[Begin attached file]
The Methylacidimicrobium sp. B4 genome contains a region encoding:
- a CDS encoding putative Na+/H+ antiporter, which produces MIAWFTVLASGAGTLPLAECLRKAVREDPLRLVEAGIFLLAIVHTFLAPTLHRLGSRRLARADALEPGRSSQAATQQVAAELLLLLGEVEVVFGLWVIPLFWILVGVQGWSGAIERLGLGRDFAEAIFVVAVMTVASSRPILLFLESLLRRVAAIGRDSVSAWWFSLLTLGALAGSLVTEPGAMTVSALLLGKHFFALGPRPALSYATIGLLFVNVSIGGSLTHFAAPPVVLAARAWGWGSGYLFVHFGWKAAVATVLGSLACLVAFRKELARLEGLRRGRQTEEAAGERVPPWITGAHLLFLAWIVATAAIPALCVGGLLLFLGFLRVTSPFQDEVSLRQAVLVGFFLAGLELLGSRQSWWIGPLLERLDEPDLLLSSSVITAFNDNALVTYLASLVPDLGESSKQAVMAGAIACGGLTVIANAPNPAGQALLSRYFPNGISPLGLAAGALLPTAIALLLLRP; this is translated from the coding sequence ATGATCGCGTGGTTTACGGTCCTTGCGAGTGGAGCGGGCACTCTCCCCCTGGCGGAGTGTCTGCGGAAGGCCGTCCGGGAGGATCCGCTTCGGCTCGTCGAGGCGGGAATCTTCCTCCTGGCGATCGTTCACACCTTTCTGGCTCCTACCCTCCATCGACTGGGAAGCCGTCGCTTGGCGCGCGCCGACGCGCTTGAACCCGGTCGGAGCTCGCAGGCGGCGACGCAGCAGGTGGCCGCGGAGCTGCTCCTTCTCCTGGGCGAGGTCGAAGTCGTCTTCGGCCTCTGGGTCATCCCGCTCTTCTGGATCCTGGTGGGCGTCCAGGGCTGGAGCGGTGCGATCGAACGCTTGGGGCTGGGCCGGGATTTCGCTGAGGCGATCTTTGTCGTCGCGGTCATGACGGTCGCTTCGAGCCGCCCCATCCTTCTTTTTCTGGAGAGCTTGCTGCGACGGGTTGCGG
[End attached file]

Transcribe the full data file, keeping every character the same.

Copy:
The Methylacidimicrobium sp. B4 genome contains a region encoding:
- a CDS encoding putative Na+/H+ antiporter, which produces MIAWFTVLASGAGTLPLAECLRKAVREDPLRLVEAGIFLLAIVHTFLAPTLHRLGSRRLARADALEPGRSSQAATQQVAAELLLLLGEVEVVFGLWVIPLFWILVGVQGWSGAIERLGLGRDFAEAIFVVAVMTVASSRPILLFLESLLRRVAAIGRDSVSAWWFSLLTLGALAGSLVTEPGAMTVSALLLGKHFFALGPRPALSYATIGLLFVNVSIGGSLTHFAAPPVVLAARAWGWGSGYLFVHFGWKAAVATVLGSLACLVAFRKELARLEGLRRGRQTEEAAGERVPPWITGAHLLFLAWIVATAAIPALCVGGLLLFLGFLRVTSPFQDEVSLRQAVLVGFFLAGLELLGSRQSWWIGPLLERLDEPDLLLSSSVITAFNDNALVTYLASLVPDLGESSKQAVMAGAIACGGLTVIANAPNPAGQALLSRYFPNGISPLGLAAGALLPTAIALLLLRP; this is translated from the coding sequence ATGATCGCGTGGTTTACGGTCCTTGCGAGTGGAGCGGGCACTCTCCCCCTGGCGGAGTGTCTGCGGAAGGCCGTCCGGGAGGATCCGCTTCGGCTCGTCGAGGCGGGAATCTTCCTCCTGGCGATCGTTCACACCTTTCTGGCTCCTACCCTCCATCGACTGGGAAGCCGTCGCTTGGCGCGCGCCGACGCGCTTGAACCCGGTCGGAGCTCGCAGGCGGCGACGCAGCAGGTGGCCGCGGAGCTGCTCCTTCTCCTGGGCGAGGTCGAAGTCGTCTTCGGCCTCTGGGTCATCCCGCTCTTCTGGATCCTGGTGGGCGTCCAGGGCTGGAGCGGTGCGATCGAACGCTTGGGGCTGGGCCGGGATTTCGCTGAGGCGATCTTTGTCGTCGCGGTCATGACGGTCGCTTCGAGCCGCCCCATCCTTCTTTTTCTGGAGAGCTTGCTGCGACGGGTTGCGG